When I got there the wind was blowing too hard for me to launch but the texas wingnuts are primarily foot launchers and several of the guys were in the air. I decided to wait till sunset and used the time to set up camp. Jeff Goin had arrived the day before, he greeted me warmly and at his suggestion we went out to the beach to practice reverse kiting with the trike. It took him a couple of times to get a feel for the risers being attached to the power loops but in 45 minutes he had it figured and with me behind the prop to provide thrust he was doing successful reverses no sweat. Later I shared some leftover ribs with Jeff in the Enterprise and we had a great time. No topic was left out (except politics) from pianos to particle physics.
The next morning I got up early and took 2 long flights. The wind was about 8 mph and no problem since I had some experienced guys who knew how to hold the trike so that I wouldn’t turtle during inflation. Once up it was wonderful flat air near the sea I flew at about 700 feet parallel to the beach. Then when I flew over the scrub on the other side of the Hwy it started to get a little bouncy. The locals told me this is what to expect but I was thinking BUMPS and really it never got over about a two on the bump scale. I went about 5 miles up the beach and basically enjoyed the view.
Chris Page spotted a sea yak in the no mans land north of the residences so he and “Cowboy” went on a salvage mission. They got the kayak but I guess it was harder than dragging a bull elk through dense undergrowth. After Lunch I had three more flights. Two to figure out that I had left the choke on again and a nice long one. When it was time for the xc I had to stay behind because the wind had come up and “Cowboy” insisted that I would be asking for trouble. I still think if he had held the trike I could have gone for it but I wasn’t going to argue with a local instructor…so I licked my wounds and wished I was with the guys going out to Woody’s Bar.
The XCountry was a long flight and several of the guys ran out of gas and had to be picked up. In fact, had I gone ,I would have been walking too because we were told that it was about 12 miles each way and it was more like 20.
Later that evening Beery broke out the boudin, Sonny built a huge campfire and we had a damn good campfire. Lon even brought out a couple of busted props for us to sacrifice to the gods of PPG. I hung at the fire till about 9pm and went to bed early.
The next morning I was up before dawn the wind was 6mph and I took off without assistance. It was a great flight. After more than an hour in the air I landed and had something to eat. Jeff had just landed so I took a couple of Monster coffee drinks over to the Enterprise and as usual he was more than happy to stop whatever he was doing to spend time with a fellow pilot.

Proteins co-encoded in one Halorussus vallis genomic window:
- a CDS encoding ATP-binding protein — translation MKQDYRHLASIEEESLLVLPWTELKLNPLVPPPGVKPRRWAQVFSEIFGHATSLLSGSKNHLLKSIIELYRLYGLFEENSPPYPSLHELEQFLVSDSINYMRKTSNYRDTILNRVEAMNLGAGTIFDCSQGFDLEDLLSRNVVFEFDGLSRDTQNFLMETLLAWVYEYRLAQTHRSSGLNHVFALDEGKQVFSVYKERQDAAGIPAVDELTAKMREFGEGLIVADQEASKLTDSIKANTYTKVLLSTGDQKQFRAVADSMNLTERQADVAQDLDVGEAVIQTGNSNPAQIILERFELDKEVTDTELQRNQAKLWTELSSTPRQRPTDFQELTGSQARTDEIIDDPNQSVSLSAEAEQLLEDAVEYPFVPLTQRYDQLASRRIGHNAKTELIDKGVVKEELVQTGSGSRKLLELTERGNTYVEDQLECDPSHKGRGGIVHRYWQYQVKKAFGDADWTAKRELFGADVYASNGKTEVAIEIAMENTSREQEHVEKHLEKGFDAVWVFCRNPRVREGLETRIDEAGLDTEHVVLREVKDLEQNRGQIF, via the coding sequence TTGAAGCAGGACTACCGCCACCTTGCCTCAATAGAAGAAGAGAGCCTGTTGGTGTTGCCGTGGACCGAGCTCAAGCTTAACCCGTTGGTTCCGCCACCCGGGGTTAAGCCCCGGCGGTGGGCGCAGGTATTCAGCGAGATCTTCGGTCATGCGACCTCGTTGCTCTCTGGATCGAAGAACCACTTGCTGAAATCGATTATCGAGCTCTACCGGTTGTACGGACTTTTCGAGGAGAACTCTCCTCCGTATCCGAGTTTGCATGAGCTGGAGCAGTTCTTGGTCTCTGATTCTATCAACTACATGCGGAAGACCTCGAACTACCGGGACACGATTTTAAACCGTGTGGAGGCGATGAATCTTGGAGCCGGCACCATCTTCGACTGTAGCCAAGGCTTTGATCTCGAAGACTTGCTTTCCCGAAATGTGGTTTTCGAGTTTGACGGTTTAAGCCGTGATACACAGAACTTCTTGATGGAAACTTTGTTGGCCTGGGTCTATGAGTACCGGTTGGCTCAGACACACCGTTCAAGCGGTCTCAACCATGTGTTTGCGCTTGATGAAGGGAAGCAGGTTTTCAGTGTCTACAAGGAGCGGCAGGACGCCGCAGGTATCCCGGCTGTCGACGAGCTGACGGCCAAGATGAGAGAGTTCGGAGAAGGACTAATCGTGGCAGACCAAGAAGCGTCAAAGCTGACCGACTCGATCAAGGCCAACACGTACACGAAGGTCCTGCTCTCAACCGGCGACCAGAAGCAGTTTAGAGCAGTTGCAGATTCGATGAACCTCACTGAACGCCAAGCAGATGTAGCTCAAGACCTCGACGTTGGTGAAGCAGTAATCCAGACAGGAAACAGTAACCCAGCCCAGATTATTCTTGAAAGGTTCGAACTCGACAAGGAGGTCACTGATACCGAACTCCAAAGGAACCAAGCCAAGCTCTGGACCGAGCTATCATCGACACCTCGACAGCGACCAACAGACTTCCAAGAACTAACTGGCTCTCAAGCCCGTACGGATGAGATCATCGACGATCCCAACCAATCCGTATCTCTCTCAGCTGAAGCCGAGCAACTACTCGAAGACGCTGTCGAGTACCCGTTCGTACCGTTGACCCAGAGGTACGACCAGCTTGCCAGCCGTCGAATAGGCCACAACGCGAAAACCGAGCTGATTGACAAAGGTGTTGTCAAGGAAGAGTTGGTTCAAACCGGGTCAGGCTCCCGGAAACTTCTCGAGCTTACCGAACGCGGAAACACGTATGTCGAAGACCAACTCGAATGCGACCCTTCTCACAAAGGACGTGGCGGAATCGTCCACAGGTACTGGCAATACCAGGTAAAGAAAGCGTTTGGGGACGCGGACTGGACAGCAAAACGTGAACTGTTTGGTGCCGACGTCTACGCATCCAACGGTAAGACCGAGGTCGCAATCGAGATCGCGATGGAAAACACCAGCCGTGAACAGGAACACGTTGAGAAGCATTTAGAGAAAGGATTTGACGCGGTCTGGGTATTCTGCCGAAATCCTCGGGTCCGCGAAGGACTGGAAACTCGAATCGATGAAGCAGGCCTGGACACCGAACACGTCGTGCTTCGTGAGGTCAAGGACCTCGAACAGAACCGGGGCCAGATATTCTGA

Ever since the Monument Valley Fly-In when this log was used by various people and the address was given out during the PPG Radio show I’ve been a little self conscious about what I write. So… even though Jeff might read this someday, I’m going to put down my thoughts about this guy. Jeff Goin is a genuine person with a remarkable history and an amazing set of credentials. He is passionate about the sport and truly one of the finest PPG Pilots in the world. There wasn’t a minute of the weekend that he wasn’t flying … kiting …working on the equipment…or just talking flying with the guys. His knowledge of aviation is encyclopedic and his curiosity is without end. I watched him work on a reverse with my trike, he was having trouble getting the wing to come up straight and when one guy would have been cussing, Jeff was fascinated and said “Wow! Now why is it behaving like this”. Then he proceed to work with the wing like a horse trainer with an unruly charge until eventually he figured it out and had the wing “behaving” as it should. He is selfless and tolerant and gracious about his notoriety. I’m honored to know the man and consider him a friend.
After a break I went up again and spent the better part of the flight flying as low as I could west along the beach. Most of the time I was at 6 to 10 feet but for huge chunks I was within two feet or less. Every once in a while the wind would pick up and I’d feel it pull me a little off to the side. It was a great opportunity to practice subtle wing control. I landed into much stronger winds and that was the end. I could have probably had someone hold the trike for me to get one more flight but it was time to pack it in.